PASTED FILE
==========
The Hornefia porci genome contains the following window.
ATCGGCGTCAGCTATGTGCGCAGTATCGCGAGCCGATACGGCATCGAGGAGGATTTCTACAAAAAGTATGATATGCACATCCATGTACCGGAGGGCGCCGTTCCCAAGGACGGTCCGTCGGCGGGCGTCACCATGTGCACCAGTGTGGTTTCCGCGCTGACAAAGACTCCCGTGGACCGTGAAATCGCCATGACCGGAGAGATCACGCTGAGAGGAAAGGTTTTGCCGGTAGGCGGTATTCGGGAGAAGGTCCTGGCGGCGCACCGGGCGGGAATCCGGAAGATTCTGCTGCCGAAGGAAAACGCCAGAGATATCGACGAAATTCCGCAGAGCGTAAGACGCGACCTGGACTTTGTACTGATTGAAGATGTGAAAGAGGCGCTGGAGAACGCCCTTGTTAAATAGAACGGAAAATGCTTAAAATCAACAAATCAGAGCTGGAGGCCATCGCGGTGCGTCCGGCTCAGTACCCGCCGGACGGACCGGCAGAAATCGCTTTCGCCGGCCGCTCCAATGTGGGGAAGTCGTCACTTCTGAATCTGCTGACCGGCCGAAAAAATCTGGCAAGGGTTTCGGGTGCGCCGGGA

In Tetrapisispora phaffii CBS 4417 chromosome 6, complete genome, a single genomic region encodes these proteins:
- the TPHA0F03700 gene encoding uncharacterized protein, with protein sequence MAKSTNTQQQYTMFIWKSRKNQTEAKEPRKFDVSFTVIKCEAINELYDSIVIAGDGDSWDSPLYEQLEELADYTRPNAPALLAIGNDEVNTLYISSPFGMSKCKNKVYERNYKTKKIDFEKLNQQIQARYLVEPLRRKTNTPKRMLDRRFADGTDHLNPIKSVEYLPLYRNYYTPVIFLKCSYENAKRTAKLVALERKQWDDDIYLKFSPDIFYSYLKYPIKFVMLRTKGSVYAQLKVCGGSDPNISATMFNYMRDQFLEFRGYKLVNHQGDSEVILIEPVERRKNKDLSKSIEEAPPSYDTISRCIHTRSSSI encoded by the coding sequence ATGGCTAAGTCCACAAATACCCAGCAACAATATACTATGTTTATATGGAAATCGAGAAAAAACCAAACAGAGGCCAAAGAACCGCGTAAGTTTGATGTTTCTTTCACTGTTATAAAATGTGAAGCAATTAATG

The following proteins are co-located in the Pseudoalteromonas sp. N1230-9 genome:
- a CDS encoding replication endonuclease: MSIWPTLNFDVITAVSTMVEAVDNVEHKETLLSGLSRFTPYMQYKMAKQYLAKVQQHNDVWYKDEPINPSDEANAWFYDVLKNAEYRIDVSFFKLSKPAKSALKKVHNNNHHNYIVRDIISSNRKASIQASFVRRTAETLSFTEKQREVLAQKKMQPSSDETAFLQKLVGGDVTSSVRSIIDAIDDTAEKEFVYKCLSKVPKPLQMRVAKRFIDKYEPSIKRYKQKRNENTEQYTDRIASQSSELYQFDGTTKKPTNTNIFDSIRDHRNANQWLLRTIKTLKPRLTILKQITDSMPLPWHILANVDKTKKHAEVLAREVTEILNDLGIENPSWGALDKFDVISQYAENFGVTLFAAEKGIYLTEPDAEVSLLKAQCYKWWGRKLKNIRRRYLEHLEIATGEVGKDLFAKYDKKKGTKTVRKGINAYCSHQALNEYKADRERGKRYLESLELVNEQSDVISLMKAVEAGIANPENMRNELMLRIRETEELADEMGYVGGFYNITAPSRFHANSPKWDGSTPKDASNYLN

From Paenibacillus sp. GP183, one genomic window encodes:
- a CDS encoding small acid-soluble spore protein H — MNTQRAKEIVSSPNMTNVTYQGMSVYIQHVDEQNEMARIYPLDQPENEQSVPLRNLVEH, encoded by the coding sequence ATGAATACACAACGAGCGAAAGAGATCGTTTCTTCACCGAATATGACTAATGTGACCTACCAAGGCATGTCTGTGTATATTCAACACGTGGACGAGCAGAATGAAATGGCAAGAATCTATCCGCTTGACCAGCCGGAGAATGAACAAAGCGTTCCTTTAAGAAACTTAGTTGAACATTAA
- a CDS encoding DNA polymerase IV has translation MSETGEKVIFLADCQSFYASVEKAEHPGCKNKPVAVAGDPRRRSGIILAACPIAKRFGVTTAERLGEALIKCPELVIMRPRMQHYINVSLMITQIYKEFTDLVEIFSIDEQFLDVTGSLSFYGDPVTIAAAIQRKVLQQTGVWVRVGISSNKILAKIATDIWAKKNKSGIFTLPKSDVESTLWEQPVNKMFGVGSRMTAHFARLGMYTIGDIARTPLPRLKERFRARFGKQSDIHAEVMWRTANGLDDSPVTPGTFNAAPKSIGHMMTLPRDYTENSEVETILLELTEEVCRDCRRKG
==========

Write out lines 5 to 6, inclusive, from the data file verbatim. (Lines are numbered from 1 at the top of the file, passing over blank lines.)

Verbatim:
The following proteins are co-located in the Pseudoalteromonas sp. N1230-9 genome:
- a CDS encoding replication endonuclease: MSIWPTLNFDVITAVSTMVEAVDNVEHKETLLSGLSRFTPYMQYKMAKQYLAKVQQHNDVWYKDEPINPSDEANAWFYDVLKNAEYRIDVSFFKLSKPAKSALKKVHNNNHHNYIVRDIISSNRKASIQASFVRRTAETLSFTEKQREVLAQKKMQPSSDETAFLQKLVGGDVTSSVRSIIDAIDDTAEKEFVYKCLSKVPKPLQMRVAKRFIDKYEPSIKRYKQKRNENTEQYTDRIASQSSELYQFDGTTKKPTNTNIFDSIRDHRNANQWLLRTIKTLKPRLTILKQITDSMPLPWHILANVDKTKKHAEVLAREVTEILNDLGIENPSWGALDKFDVISQYAENFGVTLFAAEKGIYLTEPDAEVSLLKAQCYKWWGRKLKNIRRRYLEHLEIATGEVGKDLFAKYDKKKGTKTVRKGINAYCSHQALNEYKADRERGKRYLESLELVNEQSDVISLMKAVEAGIANPENMRNELMLRIRETEELADEMGYVGGFYNITAPSRFHANSPKWDGSTPKDASNYLN